Blood in the Water?
In this age of the Internet, the saving of the world may come down to just pushing the right buttons. A case in point is my catching the scent of blood in the water. I had been using Chalmers and Google to follow the debate on naturalism, but I wasn't entering the right search terms in Google until the day before yesterday. This is when I entered 'naturalism & physicalism'. I began to notice a new tone in the recent postings. I also noticed the absence of response.
I had been relying too much on David Chalmers' listing of online papers on consciousness, and, as I have said before, it was appearing that the debate was getting nowhere. His so-called 'hard problem' was turning out to be a red herring, or perhaps it is just too hard. The real problem was the concomitant dismissal of the 'easy problem', his characterization of which had been too readily accepted by his partisan followers. I too was not paying sufficient attention to the real debate over naturalism.
The real problem with focusing too much on consciousness, from the present perspective, is that it deals only with qualities or 'qualia', and these qualia do not lend themselves to analysis, and thus they do not foment debate as readily as does the linguistic side of our mental capacities.
I am only now beginning to re-scan the first 200 items in the Google search given above. The general tenor of the arguments is that 'folk psychology' is turning out to be a tougher nut to crack than the naturalists had been assuming. The coherence of natural language depends crucially on the presuppositions of folk psychology. To undermine those presuppositions is to undermine the logical foundations of language. The naturalists have been caught trying to saw off the limb upon which they, and we are sitting. The more they try to argue these points, the deeper they dig themselves into this logical hole.
As Quentin Smith has indirectly pointed out, the naturalists are realizing that they are playing a losing hand in this poker game, and so they try to leave the table. They endeavor to return to their more traditional, piecemeal analyses. What seems to be new in just the last few years is that their theistic colleagues, about whom Quentin warns, are picking up the scent of a possible major intellectual victory. For the first time in literally centuries, the intellectual shoe is on the theistic foot.
Is this not a tempest in a teapot? Yes, it is, so far. But it does threaten to spill out into the public arena. Right now it is as if the theistic philosophers, those newly hired, junior faculty members, are not quite able to believe the enormity of the victory that seems to be about to fall into their laps.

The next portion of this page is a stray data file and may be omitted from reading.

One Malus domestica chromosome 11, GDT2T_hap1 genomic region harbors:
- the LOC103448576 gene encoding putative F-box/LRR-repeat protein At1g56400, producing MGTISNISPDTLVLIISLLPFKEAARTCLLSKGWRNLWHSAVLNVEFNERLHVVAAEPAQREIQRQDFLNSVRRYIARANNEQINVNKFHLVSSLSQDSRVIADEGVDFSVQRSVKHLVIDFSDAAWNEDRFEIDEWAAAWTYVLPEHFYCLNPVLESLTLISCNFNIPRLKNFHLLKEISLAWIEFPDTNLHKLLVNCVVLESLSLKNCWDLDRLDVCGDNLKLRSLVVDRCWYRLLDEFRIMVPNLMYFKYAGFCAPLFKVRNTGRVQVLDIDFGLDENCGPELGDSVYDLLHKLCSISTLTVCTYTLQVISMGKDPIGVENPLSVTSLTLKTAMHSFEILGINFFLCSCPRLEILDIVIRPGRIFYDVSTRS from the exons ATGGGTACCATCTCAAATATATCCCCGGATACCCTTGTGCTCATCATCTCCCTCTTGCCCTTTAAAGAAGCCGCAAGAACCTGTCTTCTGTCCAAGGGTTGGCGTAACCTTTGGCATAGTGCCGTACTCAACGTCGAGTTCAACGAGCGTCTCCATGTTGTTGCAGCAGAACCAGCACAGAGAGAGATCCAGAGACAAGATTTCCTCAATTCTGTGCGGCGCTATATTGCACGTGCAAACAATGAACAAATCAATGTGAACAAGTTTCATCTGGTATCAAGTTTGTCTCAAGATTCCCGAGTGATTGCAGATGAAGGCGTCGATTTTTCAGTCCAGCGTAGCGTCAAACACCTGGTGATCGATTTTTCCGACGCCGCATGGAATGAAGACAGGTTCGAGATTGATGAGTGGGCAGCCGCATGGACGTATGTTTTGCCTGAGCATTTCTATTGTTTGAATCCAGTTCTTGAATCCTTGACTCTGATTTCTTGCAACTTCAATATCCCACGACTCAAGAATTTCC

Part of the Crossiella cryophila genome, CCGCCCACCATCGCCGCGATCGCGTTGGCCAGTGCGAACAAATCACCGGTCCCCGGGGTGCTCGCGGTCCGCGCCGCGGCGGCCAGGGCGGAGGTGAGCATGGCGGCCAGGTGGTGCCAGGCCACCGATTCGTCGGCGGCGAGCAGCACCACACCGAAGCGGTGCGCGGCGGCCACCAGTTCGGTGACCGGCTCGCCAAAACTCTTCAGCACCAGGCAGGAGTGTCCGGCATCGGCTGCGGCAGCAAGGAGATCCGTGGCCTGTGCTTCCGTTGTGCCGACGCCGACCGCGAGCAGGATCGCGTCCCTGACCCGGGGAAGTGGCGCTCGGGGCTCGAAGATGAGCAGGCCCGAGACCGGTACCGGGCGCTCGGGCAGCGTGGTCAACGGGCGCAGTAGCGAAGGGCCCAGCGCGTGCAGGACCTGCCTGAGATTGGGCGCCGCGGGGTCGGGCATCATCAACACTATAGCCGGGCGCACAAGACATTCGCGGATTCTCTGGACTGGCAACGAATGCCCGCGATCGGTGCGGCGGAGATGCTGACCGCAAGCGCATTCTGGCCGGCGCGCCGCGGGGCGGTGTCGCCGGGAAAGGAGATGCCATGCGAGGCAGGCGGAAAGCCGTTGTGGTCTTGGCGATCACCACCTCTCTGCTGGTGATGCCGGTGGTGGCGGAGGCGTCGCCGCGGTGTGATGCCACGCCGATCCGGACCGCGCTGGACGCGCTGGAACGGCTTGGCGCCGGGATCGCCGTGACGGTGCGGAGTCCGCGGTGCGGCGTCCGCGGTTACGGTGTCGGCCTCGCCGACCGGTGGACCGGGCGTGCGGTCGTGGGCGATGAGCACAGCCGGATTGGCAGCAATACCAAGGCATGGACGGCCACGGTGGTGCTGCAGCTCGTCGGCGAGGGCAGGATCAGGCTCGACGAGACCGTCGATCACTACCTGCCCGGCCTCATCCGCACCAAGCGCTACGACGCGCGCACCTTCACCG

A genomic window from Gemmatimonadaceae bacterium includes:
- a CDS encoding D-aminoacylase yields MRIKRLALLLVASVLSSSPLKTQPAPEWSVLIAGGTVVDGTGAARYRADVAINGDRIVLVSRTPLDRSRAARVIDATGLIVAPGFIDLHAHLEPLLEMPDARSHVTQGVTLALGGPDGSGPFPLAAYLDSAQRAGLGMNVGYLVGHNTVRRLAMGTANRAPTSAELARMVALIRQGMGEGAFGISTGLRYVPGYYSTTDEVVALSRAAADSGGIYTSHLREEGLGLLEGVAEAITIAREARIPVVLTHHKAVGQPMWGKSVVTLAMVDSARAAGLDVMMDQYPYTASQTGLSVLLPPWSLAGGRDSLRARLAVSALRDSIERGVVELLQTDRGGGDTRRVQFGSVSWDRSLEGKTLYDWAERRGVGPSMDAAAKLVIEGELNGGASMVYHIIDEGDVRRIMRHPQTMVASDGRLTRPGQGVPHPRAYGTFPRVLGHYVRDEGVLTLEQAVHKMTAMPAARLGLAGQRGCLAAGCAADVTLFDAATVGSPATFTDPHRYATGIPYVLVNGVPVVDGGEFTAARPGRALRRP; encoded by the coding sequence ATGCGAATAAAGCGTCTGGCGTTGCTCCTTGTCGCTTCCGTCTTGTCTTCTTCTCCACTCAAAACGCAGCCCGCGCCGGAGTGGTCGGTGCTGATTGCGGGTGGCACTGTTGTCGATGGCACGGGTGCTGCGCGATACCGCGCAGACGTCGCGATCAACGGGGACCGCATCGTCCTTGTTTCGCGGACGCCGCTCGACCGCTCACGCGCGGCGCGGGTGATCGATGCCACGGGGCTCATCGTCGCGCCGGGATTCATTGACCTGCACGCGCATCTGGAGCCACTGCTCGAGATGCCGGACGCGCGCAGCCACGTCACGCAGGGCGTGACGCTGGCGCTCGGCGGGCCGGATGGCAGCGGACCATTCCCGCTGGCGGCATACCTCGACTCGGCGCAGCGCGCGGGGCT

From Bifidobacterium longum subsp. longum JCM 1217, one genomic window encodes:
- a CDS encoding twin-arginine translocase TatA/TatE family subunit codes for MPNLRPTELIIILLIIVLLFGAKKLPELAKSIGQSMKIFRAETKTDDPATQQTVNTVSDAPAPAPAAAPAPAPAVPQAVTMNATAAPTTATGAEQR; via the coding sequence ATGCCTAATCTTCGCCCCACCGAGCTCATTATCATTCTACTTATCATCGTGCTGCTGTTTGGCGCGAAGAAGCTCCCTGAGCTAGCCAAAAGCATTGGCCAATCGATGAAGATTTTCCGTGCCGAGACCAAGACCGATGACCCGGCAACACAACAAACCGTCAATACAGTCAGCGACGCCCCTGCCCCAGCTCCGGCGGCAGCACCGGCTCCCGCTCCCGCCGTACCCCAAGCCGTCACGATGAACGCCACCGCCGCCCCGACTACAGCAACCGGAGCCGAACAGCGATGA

This situation goes far beyond the issue of the intellectual liberalism and tolerance of the post-modern ethos. It is now looking as though that liberal stance may have just been a deliberate ploy on the part of the rear guard of the secular intellectual establishment in anticipation of their impending downfall. The crude scientism that still undergirds the superficial posturing of the postmodern' liberals' has never had an ounce of tolerance in its blood.
I am predicting that academic heads will roll. There will be a bloody intellectual battle. The reverberations of which will shake the global psyche in a manner that will recall of prophecies of old. Obviously, the proof can only be in the pudding.
[Later in the day:]
Not until the theists return to the philosophical idealism of the transcendentalists will there be any motive to question the scientific cosmology in toto. Merely sliding back into traditional western dualism will not signal a dramatic shift.
The conservative Christians are far from considering immaterialism, but if their Intelligent Design gambit continues to falter, then a few of them might consider something more radical and comprehensive than metaphysical dualism. That would be a start. Perhaps the sterling credentials of C. S. Lewis will be instrumental in persuading some to take another look at idealism.
I had some success with the 'naturalism & physicalism' search combination, and now I need to find the magical combination that will pick out those on the cutting edge of immaterialism. That would be a major breakthrough for me, and it would seem to be a relatively straightforward task, but the goal eludes me, nonetheless.
On the Web:
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